Official Secrets: Priti Patel’s Early War on Whistleblowers


Nina Cross
21st Century Wire

As British ambassador to the US Kim Darroch tended his wounds of humiliation last month, following the leak of a cache of diplomatic cables and documents, including emails describing President Trump as ‘inept’ and ‘uniquely dysfunctional,’  an outraged UK government descended into panic over how to handle such an apparently sensitive and damaging betrayal of confidential information.  A police investigation was launched to find the leaker. 

Is this dubious leak now being used to mount an attack on whistleblowers – with the help of Boris Johnson’s new Home Secretary, Priti Patel?

A leak useful for mobilising outrage

The leak, which led to Trump’s refusal to work with Darroch, and consequently Darroch’s resignation, is a useful type of leak for a government set on tightening the Official Secrets Act (OSA).  After all, it has not exposed evidence of any government crime, so cannot really be applauded as a courageous stand against abuse of power as in the case for example of the leaks released by Chelsea Manning and published by Wikileaks, exposing US war crimes.

The Darroch leak was clearly one of a political nature. In this way, the artificial hype being whipped-up around it actually downplays the essential and heroic role of the whistleblower.  Certainly from a purely political perspective, it could be argued that it does not serve public interest to know that a British diplomat might have a very low opinion of the US president (a fairly common view point held by many diplomats globally), which could serve certain political aims, or be motivated by spite. But that’s hardly a matter of national security.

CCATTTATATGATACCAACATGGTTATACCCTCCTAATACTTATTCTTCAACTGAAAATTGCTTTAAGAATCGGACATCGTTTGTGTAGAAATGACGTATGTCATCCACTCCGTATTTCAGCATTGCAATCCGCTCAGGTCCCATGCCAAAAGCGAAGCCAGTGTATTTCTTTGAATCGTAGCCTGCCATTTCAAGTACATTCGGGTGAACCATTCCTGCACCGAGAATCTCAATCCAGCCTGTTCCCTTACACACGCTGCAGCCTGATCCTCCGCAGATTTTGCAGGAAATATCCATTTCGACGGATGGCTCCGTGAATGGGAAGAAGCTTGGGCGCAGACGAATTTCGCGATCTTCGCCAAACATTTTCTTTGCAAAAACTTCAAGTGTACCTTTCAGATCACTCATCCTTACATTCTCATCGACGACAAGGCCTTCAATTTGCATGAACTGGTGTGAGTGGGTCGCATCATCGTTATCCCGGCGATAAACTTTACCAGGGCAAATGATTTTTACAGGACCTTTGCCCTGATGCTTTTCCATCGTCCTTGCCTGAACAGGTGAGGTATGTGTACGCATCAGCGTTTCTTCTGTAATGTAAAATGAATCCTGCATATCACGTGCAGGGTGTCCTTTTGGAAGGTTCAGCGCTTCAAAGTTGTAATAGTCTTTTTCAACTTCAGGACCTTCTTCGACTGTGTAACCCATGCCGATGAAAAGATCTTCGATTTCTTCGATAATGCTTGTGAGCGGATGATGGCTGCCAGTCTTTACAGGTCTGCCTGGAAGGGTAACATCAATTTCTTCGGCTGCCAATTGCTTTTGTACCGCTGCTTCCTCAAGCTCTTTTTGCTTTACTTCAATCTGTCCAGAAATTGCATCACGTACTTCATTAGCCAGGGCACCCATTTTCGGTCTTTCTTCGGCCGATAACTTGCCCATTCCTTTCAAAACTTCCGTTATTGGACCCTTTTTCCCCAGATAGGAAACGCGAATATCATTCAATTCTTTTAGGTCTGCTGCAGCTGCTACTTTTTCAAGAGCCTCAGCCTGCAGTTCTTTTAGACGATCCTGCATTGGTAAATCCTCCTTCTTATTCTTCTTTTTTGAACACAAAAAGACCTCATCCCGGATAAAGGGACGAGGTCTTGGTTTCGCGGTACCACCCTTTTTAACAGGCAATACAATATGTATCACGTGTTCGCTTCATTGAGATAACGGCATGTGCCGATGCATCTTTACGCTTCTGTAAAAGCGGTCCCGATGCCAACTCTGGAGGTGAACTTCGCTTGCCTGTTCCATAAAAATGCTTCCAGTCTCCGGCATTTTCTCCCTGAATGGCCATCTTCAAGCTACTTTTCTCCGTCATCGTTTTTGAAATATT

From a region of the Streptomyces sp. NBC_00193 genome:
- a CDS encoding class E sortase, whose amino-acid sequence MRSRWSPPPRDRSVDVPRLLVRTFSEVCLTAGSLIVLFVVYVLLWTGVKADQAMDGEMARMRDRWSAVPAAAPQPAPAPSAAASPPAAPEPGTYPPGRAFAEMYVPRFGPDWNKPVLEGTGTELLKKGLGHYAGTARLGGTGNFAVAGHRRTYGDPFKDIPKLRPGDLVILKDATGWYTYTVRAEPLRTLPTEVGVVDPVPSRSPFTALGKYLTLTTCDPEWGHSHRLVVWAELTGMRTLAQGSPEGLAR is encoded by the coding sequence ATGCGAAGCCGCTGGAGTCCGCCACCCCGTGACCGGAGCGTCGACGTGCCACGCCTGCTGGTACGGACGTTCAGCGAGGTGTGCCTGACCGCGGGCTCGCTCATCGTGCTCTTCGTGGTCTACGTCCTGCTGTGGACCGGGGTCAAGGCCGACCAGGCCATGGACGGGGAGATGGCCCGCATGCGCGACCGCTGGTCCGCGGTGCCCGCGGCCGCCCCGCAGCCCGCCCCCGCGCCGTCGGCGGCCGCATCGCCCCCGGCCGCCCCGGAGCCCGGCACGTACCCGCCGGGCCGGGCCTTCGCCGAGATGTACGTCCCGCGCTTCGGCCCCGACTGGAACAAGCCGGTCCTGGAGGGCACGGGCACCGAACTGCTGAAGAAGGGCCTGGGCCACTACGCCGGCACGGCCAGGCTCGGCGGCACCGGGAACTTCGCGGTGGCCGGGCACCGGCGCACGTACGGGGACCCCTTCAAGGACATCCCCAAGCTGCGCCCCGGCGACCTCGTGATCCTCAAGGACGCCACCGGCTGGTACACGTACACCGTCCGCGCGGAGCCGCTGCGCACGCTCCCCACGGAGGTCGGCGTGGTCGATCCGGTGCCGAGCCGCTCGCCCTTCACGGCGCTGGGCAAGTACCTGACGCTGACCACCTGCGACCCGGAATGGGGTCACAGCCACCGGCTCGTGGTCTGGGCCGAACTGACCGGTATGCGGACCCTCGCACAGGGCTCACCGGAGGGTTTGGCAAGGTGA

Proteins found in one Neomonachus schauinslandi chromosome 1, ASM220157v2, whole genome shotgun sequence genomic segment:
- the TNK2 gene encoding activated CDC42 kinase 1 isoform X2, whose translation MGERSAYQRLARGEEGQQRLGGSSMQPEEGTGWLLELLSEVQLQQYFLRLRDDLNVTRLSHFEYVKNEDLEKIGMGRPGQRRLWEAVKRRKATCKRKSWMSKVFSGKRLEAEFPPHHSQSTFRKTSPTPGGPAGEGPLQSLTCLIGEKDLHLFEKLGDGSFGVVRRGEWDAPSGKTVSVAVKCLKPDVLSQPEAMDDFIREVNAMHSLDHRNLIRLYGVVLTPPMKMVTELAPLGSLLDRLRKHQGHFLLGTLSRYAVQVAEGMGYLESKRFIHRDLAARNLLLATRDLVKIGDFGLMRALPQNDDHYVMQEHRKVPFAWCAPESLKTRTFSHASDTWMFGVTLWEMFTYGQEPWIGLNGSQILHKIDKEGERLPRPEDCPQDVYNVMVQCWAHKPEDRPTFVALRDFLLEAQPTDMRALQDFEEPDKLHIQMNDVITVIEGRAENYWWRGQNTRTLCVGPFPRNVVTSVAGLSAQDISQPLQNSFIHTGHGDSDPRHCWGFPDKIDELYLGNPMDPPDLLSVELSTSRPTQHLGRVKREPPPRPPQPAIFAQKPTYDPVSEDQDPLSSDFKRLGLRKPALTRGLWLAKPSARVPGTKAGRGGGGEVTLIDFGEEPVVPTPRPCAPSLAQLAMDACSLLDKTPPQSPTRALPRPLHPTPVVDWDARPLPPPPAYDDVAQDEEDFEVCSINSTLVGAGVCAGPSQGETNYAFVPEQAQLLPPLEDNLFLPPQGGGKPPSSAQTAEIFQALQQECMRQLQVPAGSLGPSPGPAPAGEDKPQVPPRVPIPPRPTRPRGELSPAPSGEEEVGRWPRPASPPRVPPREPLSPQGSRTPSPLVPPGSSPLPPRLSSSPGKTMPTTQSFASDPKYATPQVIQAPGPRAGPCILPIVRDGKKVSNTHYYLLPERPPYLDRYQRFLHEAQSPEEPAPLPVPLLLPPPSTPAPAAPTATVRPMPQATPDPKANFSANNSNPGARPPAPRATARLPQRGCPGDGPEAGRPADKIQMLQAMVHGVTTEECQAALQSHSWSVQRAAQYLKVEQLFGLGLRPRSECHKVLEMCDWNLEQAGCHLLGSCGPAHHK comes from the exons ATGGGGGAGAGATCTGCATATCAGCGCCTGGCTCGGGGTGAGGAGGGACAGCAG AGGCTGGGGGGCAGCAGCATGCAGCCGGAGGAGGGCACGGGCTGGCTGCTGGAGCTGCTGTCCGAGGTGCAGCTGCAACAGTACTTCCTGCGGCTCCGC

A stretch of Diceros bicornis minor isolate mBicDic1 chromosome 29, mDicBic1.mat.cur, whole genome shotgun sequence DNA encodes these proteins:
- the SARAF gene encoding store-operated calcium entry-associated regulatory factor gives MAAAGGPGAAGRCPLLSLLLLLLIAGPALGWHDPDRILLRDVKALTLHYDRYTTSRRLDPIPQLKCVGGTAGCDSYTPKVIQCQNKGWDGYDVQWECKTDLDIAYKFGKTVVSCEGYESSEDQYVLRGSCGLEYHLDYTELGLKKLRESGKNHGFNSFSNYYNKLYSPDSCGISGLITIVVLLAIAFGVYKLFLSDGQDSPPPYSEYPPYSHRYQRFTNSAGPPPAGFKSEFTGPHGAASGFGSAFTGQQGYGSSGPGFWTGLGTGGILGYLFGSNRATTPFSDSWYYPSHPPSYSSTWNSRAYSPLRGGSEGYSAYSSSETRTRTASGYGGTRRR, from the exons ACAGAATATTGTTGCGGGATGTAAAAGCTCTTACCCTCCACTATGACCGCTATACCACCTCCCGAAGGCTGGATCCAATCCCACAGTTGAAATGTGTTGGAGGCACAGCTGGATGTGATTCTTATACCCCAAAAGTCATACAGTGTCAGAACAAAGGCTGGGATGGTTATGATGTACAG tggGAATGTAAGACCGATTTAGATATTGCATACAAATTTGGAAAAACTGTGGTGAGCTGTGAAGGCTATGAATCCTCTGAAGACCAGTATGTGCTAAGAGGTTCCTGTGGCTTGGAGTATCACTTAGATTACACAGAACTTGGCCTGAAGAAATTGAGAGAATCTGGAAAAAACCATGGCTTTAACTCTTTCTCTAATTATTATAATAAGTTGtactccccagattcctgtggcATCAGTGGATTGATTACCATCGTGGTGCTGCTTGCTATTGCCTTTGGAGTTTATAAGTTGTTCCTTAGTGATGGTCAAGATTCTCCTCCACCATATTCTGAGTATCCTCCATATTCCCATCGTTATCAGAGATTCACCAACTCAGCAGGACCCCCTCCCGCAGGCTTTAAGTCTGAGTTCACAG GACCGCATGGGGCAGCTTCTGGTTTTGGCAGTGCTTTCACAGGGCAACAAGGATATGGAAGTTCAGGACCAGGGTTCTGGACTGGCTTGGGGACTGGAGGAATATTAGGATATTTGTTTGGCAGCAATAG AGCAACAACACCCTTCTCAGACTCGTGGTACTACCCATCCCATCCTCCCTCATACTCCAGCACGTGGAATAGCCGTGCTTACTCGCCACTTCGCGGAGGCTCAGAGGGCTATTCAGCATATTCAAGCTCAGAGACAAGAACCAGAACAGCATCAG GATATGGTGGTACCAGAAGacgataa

It is for this reason that a chance leak such as this could be extremely useful for individuals and institutions with an axe to grind against whistleblowers.  It could also be used to mobilise public outrage against a foreign leader, unpopular with many, who thinks he can dictate to Britain what to do with our ambassadors.  Spin doctors in Westminster will make the seemingly impassioned argument that this leak somehow damages the special relationship between Britain and the US. With enough arm-twisting, some of us might even be tempted to give our consent to new authoritarian laws that punish and silence those who leak information.

In this case, the Metropolitan Police took things a few dangerous steps further. On July 12th, Assistant Commissioner for the Metropolitan Police, Neil Basu, made this statement:

“Given the widely reported consequences of that leak, I am satisfied that there has been damage caused to UK international relations, and there would be clear public interest in bringing the person or people responsible to justice.”